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Periodontal Disease

Healthy Gums

In health, gums are pink and firm. The gum tissue covers the bone and fits firmly around the tooth like a collar. There should be no bleeding when you brush or clean between your teeth.

Tissue is light pink and covers all roots up to the enamel surface

Gingivitis – Gum Inflammation

The human mouth is filled with bacteria.  These bacteria, along with mucous and other particles form a sticky film called plaque is constantly forming and which adheres to the teeth.  This plaque can be removed by brushing and flossing.  When the plaque is allowed to remain on the teeth, the bacteria involved become more harmful, and more difficult to remove, creating an environment that is more toxic to the tissue.  The plaque itself can harden creating a cement like substance (calculus) that cannot be removed with brushing and flossing alone.

This leads to inflammation and gum disease.

The first stage of periodontal disease is gingivitis.  It is an inflammation of the gingiva or gums and  is characterized by red, tender, swollen gums, and halitosis or bad breath.  It  is a mild form of gum disease that can usually be reversed with daily brushing and flossing, cleaning by a dentist or dental hygienist, healthy nutrition and the cessation of smoking.  This form of gum disease does not involve any loss of bone and tissue that hold the teeth in place.  Untreated gingivitis can lead to periodontitis.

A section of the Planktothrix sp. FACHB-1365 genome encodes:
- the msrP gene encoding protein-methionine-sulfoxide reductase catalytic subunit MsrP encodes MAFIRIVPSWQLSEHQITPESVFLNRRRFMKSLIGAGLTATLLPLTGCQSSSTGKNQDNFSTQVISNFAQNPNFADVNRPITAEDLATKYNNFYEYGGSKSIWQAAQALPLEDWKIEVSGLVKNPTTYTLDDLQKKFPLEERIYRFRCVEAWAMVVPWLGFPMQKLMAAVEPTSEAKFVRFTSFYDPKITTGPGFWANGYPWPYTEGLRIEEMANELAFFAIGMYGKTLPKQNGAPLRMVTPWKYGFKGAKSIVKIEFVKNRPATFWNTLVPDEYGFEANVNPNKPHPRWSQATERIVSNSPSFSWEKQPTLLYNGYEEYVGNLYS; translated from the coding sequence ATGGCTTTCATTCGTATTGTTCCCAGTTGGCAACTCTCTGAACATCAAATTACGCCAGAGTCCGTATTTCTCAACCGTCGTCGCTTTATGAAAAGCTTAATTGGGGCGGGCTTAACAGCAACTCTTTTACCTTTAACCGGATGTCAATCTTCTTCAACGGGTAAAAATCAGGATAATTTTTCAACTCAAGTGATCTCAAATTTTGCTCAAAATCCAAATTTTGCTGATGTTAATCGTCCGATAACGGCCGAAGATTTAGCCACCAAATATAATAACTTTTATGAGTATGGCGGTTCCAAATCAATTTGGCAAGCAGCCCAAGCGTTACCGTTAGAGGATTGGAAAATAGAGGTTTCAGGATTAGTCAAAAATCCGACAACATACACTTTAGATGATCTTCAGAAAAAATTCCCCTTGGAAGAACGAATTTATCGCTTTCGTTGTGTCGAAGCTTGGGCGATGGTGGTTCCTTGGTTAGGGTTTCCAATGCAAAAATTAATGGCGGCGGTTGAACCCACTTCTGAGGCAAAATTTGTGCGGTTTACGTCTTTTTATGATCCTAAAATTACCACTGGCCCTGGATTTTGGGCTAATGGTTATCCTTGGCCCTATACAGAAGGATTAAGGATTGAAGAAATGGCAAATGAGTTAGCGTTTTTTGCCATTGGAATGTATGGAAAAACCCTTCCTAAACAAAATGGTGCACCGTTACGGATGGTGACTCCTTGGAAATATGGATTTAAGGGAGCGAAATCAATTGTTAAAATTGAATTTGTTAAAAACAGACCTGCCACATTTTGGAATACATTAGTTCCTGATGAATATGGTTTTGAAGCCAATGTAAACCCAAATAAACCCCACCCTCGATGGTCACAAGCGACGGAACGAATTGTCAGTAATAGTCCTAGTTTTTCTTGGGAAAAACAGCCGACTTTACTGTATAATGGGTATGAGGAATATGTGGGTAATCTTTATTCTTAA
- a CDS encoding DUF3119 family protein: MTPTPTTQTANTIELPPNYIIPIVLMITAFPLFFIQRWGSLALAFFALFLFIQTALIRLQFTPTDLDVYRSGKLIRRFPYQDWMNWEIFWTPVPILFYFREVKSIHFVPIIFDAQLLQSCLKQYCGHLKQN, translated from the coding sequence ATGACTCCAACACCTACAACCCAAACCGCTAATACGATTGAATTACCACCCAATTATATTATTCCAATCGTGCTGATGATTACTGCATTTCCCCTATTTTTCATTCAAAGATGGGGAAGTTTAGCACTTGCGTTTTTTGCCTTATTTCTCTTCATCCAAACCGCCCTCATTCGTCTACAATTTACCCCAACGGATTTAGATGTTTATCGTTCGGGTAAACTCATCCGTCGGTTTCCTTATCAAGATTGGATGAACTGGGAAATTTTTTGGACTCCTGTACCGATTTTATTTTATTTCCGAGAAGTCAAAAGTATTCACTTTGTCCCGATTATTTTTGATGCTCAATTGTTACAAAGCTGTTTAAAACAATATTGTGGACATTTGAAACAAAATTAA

Thin gum tissue with early recession

Periodontitis

The next stage of periodontal disease is  periodontitis. It causes irreversible  damage to  the bone  and connective tissue that support the teeth in the mouth. As it  progresses the pockets deepen and the body’s immune system initiates an inflammatory response in which the body in essence turns on itself and the bone and connective tissue that hold the teeth in place are broken down and destroyed. If not treated the teeth may eventually become loose and need to be removed. While the initial cause of gum disease is bacterial plaque, there are other risk factors making one susceptible to periodontal disease:

Heavy tartar formation
Periodontitis - Gum and bone loss resulting in tooth movement
Advanced Periodontitis

Risk Factors

Smoking

Smoking is one of the most significant risk factors associated with the development of gum  disease, and can lower the chances for successful treatment.

Hormonal changes

Hormonal changes in girls and women can make the tissue more sensitive and make it easier for gingivitis to develop. This includes puberty, menopause, and pregnancy.

Diabetes

Diabetes lowers the body’s immune system, making it easier for people to develop infections including gum disease.

Medications

Medications can affect the flow of the saliva which makes the oral tissues vulnerable to infections. Some medications can cause abnormal overgrowth of the gum tissue which makes it difficult to keep the teeth and gum tissue clean.

A genetic susceptibility can be present that make some more prone to gum disease than another. Other factors include aging, stress, inadequate nutrition, and substance abuse.